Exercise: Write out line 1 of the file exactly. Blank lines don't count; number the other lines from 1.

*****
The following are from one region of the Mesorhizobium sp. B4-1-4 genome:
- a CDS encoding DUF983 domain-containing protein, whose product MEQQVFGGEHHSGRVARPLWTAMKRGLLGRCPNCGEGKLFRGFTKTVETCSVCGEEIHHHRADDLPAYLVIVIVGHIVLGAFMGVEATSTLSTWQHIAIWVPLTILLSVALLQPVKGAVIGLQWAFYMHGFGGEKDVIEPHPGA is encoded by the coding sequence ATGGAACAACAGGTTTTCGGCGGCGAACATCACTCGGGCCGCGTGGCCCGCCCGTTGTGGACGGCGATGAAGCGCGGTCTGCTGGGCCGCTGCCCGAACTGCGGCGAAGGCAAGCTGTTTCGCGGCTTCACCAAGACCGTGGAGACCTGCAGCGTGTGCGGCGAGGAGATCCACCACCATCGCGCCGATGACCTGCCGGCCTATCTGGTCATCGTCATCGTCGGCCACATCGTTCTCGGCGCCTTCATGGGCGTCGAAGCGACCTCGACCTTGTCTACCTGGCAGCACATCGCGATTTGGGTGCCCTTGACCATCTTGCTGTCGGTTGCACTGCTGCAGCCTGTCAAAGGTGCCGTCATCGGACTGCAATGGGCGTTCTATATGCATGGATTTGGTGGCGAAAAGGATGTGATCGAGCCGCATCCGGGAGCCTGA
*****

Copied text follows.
The following are from one region of the Mesorhizobium sp. B4-1-4 genome: